To anyone who follows the NFL, New England Patriots head coach Bill Belichick is a complete puzzle —a mad football genius who shows close to zero public emotion. Belichick has coached the Patriots to eight Super Bowl appearances and five rings in the past 15 years, yet even Patriots fans know very little about the man.
A fat new 450-page book, “Belichick: The Making of the Greatest Football Coach of All Time,” sheds a little more light. Its author, ESPN NFL reporter Ian O’Connor, did not get access to the tight-lipped coach for the biography, but did interview 350 people around him.
O’Connor infamously wrote a column in 2000, when the Patriots hired Belichick as head coach, arguing that it was a bad hire. (Belichick had not been successful as head coach of the Cleveland Browns.) Naturally, O’Connor has since changed his tune: “I think he’s the most fascinating, enigmatic figure in American sports, and I don’t think there’s a close second,” he said last week on Yahoo Finance’s Midday Movers live show. “I was fascinated with how wrong I was back then, how wrong most of the NFL was.”
O’Connor’s book has garnered attention mostly for its juicy details about the rumored fallout between Belichick and his star quarterback Tom Brady over the trading of quarterback Jimmy Garoppolo, and indeed it reveals much about that saga.
But O’Connor’s book also digs into why Belichick is such a successful coach, and serves as a retort to those who argue that the Patriots dynasty is mostly thanks to the quarterback, rather than the coach.
Belichick coaches ‘relentlessly, and in an unforgiving way’
In keeping with Belichick’s pet phrase “Do your job,” Belichick treats his players like employees. This is a theme Patriots alumni have confirmed: Martellus Bennett, who won a Super Bowl with the Patriots, told Yahoo Finance that the Patriots were the only team that handed him an actual employee handbook when he arrived; Michael Lombardi, who worked for Belichick as an assistant to the coaching staff, told Yahoo Finance it’s the same exact handbook Belichick has been using since he coached the Browns.
“Bill outworks people, he out-details people,” O’Connor says. “If you don’t want to be coached relentlessly, and in an unforgiving way, do not go there. Tom Brady is probably the greatest football player of all time, but Belichick coaches him every day as if he’s the last player on the roster. And the players at the bottom and in the middle of the roster see that, and they see Brady held to a level of daily accountability that’s extreme, and I think that has a positive impact on the rest of the team.”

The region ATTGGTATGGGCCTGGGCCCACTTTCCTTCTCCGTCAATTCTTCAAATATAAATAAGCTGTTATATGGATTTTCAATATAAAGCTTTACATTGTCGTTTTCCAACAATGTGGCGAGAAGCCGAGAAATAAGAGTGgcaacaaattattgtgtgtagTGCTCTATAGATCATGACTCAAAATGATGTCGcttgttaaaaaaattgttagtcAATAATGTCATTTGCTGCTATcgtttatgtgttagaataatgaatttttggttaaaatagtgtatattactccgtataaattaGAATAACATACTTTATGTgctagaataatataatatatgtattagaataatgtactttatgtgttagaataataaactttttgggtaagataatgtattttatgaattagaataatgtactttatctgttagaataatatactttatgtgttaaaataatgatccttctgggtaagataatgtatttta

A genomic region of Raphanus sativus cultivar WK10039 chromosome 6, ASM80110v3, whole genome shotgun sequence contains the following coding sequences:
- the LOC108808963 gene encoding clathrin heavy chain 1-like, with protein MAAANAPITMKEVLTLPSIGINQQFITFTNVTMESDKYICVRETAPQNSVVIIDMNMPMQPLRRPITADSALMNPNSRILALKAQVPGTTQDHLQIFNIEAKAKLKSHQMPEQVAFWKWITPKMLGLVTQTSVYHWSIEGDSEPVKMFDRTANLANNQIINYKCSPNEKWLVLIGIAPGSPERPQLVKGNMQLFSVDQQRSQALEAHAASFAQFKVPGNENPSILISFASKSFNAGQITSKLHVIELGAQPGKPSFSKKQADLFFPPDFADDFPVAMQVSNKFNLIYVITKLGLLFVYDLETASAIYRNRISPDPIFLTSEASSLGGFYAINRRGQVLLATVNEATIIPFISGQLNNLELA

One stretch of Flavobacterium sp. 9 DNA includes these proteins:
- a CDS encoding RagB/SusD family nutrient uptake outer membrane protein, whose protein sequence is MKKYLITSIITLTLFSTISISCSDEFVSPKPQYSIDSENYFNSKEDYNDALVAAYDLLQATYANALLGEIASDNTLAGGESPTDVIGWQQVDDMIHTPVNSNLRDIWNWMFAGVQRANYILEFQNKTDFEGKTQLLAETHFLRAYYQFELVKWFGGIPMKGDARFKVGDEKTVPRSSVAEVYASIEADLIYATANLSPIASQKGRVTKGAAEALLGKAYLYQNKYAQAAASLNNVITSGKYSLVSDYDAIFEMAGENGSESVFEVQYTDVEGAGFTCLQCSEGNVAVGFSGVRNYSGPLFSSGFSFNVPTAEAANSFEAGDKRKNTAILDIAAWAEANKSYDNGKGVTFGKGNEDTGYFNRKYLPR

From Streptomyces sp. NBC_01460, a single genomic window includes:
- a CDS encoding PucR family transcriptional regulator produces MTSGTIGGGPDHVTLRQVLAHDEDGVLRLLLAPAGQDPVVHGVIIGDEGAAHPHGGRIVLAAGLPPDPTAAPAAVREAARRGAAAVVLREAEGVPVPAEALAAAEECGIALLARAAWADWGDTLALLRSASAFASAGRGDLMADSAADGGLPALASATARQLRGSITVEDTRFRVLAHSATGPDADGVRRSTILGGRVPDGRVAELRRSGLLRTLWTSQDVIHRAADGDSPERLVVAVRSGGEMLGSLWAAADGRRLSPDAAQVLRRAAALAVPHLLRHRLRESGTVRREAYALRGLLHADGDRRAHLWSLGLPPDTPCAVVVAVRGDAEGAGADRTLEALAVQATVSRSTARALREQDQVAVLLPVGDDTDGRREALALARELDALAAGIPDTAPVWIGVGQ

Belichick also extends the theme of professionalism to the media. Despite how terse he may appear in postgame interviews, his employee handbook includes these instructions to players, O’Connor relays in his book: “Reasonable cooperation with the news media is essential… Please recognize that each member of the media, like you, has a job to perform.”
And the coach doesn’t raise his voice, O’Connor explained on this week’s Yahoo Finance Sportsbook podcast. Belichick’s approach to criticism is unsentimental. “In the film room, and team meeting room, he will cut you in half with critiques, not with volume, but pointing out your mistakes,” O’Connor said. “And he does that with Brady all the way to the last guy on the team.” (Listen to O’Connor’s podcast interview at the bottom of this post.)
Belichick and Brady: ‘They’ve never gone out to dinner’
You might think that after all they’ve been through together, Belichick and Brady would have developed something of a friendship.
“It was transactional,” O’Connor said. “There was no love there, they’ve never gone out to dinner. But that’s OK, that’s perfectly fine. And it’s really amazing to think that, with the pressure under which they operated every day, in close quarters, it took 18 years until their partnership had a fracture in it that was seen publicly.”
The fracture came after Brady convinced Patriots owner Robert Kraft to trade Garoppolo, basically cementing that Brady will finish his career with the Patriots.
“Every made man in Foxboro, under Bill, has been moved out of there a year early rather than a year late,” O’Connor said. “Tom Brady was on deck, he was next, so he definitely felt threatened by Garoppolo… Brady outperforming the Belichick system, and becoming the first player to force Bill to keep him, maybe a year or two or three or four extra as opposed to one year early, that was one of his greatest accomplishments. Brady outperformed the Belichick software.”
Despite that rift, O’Connor believes that the relationship between Brady and Belichick survived it and is now stable, and will remain so for the rest of their time working together — which could be a long time. “I had a phone conversation with Brady in spring of 2017,” O’Connor said, “where we were talking about [playing at age] 47 and 48, nevermind 45.”
Listen to Ian O’Connor on the Yahoo Finance Sportsbook podcast here: